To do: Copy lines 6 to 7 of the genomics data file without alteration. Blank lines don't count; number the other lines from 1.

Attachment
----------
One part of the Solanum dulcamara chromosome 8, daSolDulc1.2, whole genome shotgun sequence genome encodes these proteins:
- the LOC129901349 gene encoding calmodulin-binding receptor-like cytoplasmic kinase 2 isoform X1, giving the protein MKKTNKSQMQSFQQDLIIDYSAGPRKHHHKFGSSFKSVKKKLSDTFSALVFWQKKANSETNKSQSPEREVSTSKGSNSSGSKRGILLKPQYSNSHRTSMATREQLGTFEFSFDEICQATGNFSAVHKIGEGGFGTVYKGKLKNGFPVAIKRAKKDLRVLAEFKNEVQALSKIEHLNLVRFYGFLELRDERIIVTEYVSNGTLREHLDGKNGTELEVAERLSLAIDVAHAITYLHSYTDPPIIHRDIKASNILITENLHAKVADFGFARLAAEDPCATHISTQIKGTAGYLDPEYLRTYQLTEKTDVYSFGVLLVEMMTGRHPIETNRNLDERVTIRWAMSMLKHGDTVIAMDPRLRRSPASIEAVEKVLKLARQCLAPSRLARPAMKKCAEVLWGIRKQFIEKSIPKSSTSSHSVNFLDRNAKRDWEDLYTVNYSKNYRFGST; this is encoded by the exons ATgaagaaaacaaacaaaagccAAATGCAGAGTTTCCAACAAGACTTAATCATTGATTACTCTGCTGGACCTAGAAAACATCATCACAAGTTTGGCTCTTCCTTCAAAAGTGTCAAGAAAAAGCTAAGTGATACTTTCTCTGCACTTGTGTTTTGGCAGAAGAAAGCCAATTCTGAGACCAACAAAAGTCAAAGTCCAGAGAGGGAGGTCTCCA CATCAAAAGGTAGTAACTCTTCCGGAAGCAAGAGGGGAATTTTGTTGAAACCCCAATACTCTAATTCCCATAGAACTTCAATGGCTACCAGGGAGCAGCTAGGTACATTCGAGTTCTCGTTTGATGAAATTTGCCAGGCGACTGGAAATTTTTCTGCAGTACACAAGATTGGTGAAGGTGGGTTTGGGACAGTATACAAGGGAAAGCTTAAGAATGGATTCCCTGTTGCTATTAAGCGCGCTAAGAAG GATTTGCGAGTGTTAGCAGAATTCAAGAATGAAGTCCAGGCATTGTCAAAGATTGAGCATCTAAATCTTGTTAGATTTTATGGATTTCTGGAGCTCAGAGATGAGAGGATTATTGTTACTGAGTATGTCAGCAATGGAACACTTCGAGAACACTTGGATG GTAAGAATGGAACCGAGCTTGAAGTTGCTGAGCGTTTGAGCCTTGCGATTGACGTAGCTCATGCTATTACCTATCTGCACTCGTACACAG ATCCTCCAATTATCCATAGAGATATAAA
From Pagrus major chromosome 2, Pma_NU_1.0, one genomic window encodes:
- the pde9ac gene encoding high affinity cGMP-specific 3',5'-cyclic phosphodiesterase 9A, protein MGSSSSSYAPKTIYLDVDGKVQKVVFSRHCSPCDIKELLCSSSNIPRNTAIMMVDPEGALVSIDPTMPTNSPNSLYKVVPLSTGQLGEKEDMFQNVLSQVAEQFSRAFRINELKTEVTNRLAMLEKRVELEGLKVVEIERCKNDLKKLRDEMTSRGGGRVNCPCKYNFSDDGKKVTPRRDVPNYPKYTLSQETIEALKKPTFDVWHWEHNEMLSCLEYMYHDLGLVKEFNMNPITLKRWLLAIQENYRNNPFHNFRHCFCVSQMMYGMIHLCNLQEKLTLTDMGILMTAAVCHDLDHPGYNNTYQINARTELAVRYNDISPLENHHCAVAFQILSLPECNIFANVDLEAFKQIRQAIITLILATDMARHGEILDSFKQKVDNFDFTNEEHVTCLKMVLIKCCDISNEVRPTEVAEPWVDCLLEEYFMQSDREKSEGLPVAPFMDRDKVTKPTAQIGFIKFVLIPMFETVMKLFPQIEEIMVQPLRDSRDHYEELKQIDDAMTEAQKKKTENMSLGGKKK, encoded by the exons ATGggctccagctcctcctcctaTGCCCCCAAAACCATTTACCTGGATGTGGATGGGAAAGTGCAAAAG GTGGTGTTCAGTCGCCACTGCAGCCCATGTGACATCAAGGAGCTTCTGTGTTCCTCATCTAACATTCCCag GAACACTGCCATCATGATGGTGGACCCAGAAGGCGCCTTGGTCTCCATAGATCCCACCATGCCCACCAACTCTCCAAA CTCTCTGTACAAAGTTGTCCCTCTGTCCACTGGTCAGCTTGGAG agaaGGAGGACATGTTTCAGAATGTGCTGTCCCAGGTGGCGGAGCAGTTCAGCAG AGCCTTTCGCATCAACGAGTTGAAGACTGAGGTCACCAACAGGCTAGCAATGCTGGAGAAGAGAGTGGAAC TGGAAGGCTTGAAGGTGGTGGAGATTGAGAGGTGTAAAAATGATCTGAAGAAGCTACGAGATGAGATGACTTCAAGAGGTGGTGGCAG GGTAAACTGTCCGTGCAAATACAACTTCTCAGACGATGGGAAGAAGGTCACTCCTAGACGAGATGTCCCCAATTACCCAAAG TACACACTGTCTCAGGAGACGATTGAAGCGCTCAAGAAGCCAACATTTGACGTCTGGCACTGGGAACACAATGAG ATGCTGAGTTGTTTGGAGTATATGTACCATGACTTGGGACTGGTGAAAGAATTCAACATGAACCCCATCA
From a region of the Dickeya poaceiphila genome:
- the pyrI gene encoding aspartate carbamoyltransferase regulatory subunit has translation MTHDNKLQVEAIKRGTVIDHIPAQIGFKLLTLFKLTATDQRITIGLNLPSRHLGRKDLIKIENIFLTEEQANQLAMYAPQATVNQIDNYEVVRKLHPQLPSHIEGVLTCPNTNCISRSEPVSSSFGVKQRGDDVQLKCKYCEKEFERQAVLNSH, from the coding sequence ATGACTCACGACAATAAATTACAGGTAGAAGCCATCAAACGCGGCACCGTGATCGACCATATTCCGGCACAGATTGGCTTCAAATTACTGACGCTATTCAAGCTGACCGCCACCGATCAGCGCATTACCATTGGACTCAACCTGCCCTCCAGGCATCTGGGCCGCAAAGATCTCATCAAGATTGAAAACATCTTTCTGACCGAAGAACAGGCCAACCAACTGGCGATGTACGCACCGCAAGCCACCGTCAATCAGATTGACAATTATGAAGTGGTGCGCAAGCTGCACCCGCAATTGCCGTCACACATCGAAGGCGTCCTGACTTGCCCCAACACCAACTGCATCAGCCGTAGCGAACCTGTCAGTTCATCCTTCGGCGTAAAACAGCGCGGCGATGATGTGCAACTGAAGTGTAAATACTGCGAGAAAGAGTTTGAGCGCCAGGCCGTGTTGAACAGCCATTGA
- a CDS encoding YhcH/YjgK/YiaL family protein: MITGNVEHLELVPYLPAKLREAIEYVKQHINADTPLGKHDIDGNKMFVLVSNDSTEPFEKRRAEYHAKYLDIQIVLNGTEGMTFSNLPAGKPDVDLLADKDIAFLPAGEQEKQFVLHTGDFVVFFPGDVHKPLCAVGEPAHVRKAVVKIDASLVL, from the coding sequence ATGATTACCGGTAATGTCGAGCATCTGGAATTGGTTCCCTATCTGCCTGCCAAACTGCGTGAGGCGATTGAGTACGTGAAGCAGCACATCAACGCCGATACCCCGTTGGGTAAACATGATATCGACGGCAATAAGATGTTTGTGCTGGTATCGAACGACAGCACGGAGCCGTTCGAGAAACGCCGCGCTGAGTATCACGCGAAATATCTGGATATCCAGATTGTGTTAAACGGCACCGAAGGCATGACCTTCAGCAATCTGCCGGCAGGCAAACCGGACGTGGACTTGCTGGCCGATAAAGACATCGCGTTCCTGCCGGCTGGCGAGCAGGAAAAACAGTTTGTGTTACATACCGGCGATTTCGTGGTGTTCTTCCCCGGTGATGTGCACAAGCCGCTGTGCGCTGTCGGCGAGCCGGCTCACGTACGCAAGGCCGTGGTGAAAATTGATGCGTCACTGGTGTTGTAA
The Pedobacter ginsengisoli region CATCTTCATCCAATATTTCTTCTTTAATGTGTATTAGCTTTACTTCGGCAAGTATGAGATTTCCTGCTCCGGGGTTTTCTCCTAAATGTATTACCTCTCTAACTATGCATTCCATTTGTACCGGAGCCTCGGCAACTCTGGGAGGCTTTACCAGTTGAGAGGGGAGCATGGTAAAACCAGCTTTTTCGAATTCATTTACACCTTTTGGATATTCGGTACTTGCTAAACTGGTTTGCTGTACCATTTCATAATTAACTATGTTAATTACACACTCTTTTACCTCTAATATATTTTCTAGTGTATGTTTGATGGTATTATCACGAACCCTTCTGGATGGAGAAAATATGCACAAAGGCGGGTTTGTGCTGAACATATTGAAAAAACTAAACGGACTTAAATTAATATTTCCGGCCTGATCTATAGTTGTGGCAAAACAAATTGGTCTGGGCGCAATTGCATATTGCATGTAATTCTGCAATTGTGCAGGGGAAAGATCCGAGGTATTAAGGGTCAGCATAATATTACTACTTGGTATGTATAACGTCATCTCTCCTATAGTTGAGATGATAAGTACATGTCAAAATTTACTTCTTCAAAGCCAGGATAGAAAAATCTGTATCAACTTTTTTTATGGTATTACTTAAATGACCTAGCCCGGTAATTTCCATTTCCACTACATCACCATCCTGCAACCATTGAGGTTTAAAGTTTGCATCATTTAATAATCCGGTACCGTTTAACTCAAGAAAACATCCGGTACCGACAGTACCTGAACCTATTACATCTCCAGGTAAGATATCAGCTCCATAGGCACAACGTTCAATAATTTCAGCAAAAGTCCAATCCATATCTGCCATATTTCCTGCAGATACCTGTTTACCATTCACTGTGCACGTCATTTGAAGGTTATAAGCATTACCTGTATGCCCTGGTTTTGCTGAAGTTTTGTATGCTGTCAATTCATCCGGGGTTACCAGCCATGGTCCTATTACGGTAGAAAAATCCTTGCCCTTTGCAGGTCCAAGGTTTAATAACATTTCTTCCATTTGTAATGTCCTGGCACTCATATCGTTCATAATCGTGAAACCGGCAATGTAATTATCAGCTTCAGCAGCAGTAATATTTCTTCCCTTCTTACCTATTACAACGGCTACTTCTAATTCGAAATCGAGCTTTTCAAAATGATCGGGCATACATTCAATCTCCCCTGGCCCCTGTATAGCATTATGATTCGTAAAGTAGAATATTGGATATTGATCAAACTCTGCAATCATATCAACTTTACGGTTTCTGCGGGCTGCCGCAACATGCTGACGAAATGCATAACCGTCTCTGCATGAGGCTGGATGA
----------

- the pyrI gene encoding aspartate carbamoyltransferase regulatory subunit has translation MTHDNKLQVEAIKRGTVIDHIPAQIGFKLLTLFKLTATDQRITIGLNLPSRHLGRKDLIKIENIFLTEEQANQLAMYAPQATVNQIDNYEVVRKLHPQLPSHIEGVLTCPNTNCISRSEPVSSSFGVKQRGDDVQLKCKYCEKEFERQAVLNSH, from the coding sequence ATGACTCACGACAATAAATTACAGGTAGAAGCCATCAAACGCGGCACCGTGATCGACCATATTCCGGCACAGATTGGCTTCAAATTACTGACGCTATTCAAGCTGACCGCCACCGATCAGCGCATTACCATTGGACTCAACCTGCCCTCCAGGCATCTGGGCCGCAAAGATCTCATCAAGATTGAAAACATCTTTCTGACCGAAGAACAGGCCAACCAACTGGCGATGTACGCACCGCAAGCCACCGTCAATCAGATTGACAATTATGAAGTGGTGCGCAAGCTGCACCCGCAATTGCCGTCACACATCGAAGGCGTCCTGACTTGCCCCAACACCAACTGCATCAGCCGTAGCGAACCTGTCAGTTCATCCTTCGGCGTAAAACAGCGCGGCGATGATGTGCAACTGAAGTGTAAATACTGCGAGAAAGAGTTTGAGCGCCAGGCCGTGTTGAACAGCCATTGA
- a CDS encoding YhcH/YjgK/YiaL family protein: MITGNVEHLELVPYLPAKLREAIEYVKQHINADTPLGKHDIDGNKMFVLVSNDSTEPFEKRRAEYHAKYLDIQIVLNGTEGMTFSNLPAGKPDVDLLADKDIAFLPAGEQEKQFVLHTGDFVVFFPGDVHKPLCAVGEPAHVRKAVVKIDASLVL, from the coding sequence ATGATTACCGGTAATGTCGAGCATCTGGAATTGGTTCCCTATCTGCCTGCCAAACTGCGTGAGGCGATTGAGTACGTGAAGCAGCACATCAACGCCGATACCCCGTTGGGTAAACATGATATCGACGGCAATAAGATGTTTGTGCTGGTATCGAACGACAGCACGGAGCCGTTCGAGAAACGCCGCGCTGAGTATCACGCGAAATATCTGGATATCCAGATTGTGTTAAACGGCACCGAAGGCATGACCTTCAGCAATCTGCCGGCAGGCAAACCGGACGTGGACTTGCTGGCCGATAAAGACATCGCGTTCCTGCCGGCTGGCGAGCAGGAAAAACAGTTTGTGTTACATACCGGCGATTTCGTGGTGTTCTTCCCCGGTGATGTGCACAAGCCGCTGTGCGCTGTCGGCGAGCCGGCTCACGTACGCAAGGCCGTGGTGAAAATTGATGCGTCACTGGTGTTGTAA